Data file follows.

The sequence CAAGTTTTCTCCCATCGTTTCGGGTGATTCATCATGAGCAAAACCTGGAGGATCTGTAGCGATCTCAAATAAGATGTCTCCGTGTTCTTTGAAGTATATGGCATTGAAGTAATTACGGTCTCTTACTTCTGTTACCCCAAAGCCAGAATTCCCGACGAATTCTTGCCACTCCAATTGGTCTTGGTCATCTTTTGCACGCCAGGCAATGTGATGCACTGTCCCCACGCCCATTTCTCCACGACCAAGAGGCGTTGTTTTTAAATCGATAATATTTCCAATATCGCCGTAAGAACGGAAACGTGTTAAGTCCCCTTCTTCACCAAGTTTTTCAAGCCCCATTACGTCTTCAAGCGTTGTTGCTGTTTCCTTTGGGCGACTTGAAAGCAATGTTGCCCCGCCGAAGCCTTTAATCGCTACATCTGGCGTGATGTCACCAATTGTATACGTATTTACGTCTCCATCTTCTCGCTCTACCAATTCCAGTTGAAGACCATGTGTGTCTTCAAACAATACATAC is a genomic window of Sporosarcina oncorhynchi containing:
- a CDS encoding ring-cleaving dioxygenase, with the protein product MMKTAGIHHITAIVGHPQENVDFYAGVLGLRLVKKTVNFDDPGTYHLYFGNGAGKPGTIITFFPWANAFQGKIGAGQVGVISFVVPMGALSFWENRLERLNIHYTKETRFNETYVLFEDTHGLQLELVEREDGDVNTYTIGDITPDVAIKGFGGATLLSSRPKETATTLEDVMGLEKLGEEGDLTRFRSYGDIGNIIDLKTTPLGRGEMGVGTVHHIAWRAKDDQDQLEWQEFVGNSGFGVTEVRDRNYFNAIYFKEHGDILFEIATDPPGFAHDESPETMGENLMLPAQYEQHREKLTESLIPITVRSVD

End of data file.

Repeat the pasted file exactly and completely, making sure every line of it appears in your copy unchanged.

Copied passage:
The sequence CAAGTTTTCTCCCATCGTTTCGGGTGATTCATCATGAGCAAAACCTGGAGGATCTGTAGCGATCTCAAATAAGATGTCTCCGTGTTCTTTGAAGTATATGGCATTGAAGTAATTACGGTCTCTTACTTCTGTTACCCCAAAGCCAGAATTCCCGACGAATTCTTGCCACTCCAATTGGTCTTGGTCATCTTTTGCACGCCAGGCAATGTGATGCACTGTCCCCACGCCCATTTCTCCACGACCAAGAGGCGTTGTTTTTAAATCGATAATATTTCCAATATCGCCGTAAGAACGGAAACGTGTTAAGTCCCCTTCTTCACCAAGTTTTTCAAGCCCCATTACGTCTTCAAGCGTTGTTGCTGTTTCCTTTGGGCGACTTGAAAGCAATGTTGCCCCGCCGAAGCCTTTAATCGCTACATCTGGCGTGATGTCACCAATTGTATACGTATTTACGTCTCCATCTTCTCGCTCTACCAATTCCAGTTGAAGACCATGTGTGTCTTCAAACAATACATAC is a genomic window of Sporosarcina oncorhynchi containing:
- a CDS encoding ring-cleaving dioxygenase, with the protein product MMKTAGIHHITAIVGHPQENVDFYAGVLGLRLVKKTVNFDDPGTYHLYFGNGAGKPGTIITFFPWANAFQGKIGAGQVGVISFVVPMGALSFWENRLERLNIHYTKETRFNETYVLFEDTHGLQLELVEREDGDVNTYTIGDITPDVAIKGFGGATLLSSRPKETATTLEDVMGLEKLGEEGDLTRFRSYGDIGNIIDLKTTPLGRGEMGVGTVHHIAWRAKDDQDQLEWQEFVGNSGFGVTEVRDRNYFNAIYFKEHGDILFEIATDPPGFAHDESPETMGENLMLPAQYEQHREKLTESLIPITVRSVD